The U.S. ban on exporting components to China's major telecom manufacturer ZTE could hurt the development of fifth-generation (5G) smartphones and plan of building a fast 5G wireless service, a California-based expert said Thursday.
The U.S. Department of Commerce on Monday announced suspending the export privileges of ZTE in the next seven years for alleged violations of the Export Administration Regulations.
"From a 5G telecom equipment point of view, I don't think this hurts the company too badly, but this will hurt in 5G smartphones and any aspirations in the 5G edge data center," said Patrick Moorhead, president and principal analyst of Moor Insights and Strategy, a global technology consulting company.
5G is the proposed next telecommunications standard, aiming at higher capacity than the current 4G. The next seven years are considered as a critical period during which the world's telecom companies are developing and launching 5G technologies.
ZTE's major suppliers in the United States include Qualcomm and Intel for chips, and Acacia Communications and Lumentum for optical components.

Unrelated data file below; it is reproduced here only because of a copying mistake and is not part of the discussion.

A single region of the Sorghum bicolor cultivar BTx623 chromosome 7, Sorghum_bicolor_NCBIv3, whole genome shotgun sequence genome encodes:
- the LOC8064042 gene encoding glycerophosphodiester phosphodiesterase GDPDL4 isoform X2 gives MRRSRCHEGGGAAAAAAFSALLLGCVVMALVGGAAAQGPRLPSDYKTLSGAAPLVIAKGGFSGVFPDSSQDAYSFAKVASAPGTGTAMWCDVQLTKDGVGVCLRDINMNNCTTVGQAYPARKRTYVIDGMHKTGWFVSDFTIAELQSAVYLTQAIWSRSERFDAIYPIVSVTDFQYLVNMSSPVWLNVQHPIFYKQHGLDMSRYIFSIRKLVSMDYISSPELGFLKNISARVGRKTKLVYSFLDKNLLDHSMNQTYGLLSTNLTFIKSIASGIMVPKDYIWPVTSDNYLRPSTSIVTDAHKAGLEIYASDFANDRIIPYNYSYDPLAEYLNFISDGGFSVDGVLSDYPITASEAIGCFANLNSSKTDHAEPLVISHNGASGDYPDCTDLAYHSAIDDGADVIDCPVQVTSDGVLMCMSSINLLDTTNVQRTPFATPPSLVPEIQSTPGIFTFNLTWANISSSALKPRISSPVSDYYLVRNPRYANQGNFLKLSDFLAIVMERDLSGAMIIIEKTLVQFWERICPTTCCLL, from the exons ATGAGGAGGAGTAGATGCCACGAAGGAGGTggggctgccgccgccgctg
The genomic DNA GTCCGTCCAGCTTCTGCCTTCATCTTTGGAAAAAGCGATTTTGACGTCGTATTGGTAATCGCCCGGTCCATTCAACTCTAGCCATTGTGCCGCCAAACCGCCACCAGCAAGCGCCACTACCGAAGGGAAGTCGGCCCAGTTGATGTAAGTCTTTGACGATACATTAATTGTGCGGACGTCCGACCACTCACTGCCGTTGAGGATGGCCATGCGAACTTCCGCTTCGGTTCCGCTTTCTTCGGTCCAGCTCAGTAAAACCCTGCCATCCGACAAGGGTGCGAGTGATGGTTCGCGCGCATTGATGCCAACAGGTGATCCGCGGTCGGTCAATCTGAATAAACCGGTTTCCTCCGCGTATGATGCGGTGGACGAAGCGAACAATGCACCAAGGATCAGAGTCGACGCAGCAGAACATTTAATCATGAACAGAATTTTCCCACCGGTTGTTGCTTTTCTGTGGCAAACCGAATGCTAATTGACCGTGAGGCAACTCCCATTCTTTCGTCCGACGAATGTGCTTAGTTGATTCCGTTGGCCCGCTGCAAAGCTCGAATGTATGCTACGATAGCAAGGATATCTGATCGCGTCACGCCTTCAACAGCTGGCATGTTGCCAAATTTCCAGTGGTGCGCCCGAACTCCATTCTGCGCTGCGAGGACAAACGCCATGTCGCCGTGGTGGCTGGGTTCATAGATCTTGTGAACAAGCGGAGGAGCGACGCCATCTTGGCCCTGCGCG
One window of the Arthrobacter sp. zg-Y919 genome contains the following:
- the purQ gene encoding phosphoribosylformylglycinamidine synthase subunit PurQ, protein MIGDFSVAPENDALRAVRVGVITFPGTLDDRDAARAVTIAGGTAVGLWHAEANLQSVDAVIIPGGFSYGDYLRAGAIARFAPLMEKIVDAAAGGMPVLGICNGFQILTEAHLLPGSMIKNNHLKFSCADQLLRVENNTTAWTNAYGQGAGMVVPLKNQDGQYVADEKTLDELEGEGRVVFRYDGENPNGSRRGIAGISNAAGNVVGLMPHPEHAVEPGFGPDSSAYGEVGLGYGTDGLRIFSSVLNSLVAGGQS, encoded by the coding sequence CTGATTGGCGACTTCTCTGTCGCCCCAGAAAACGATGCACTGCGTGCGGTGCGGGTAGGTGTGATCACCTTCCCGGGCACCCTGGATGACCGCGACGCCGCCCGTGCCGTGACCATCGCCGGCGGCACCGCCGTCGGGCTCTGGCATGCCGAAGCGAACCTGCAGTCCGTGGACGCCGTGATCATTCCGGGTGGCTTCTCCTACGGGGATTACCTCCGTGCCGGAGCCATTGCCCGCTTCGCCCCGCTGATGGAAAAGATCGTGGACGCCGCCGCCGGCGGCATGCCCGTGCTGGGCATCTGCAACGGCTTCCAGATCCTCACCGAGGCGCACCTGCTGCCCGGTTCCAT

"The implications (of the ban) are that ZTE will have challenges competing in smartphones and edge computing," said Moorhead.
China's Ministry of Commerce (MOC) said Thursday that the U.S. ban would end up having an adverse impact on the country itself.
"If the United States attempts to curb China's development and force China to make concessions by sticking to its unilateral protectionism at the cost of harming the interests of Chinese and American enterprises, it miscalculates," MOC spokesperson Gao Feng said.
ZTE has 14 offices and six research centers in the United States and supports nearly 130,000 high-tech jobs in the country.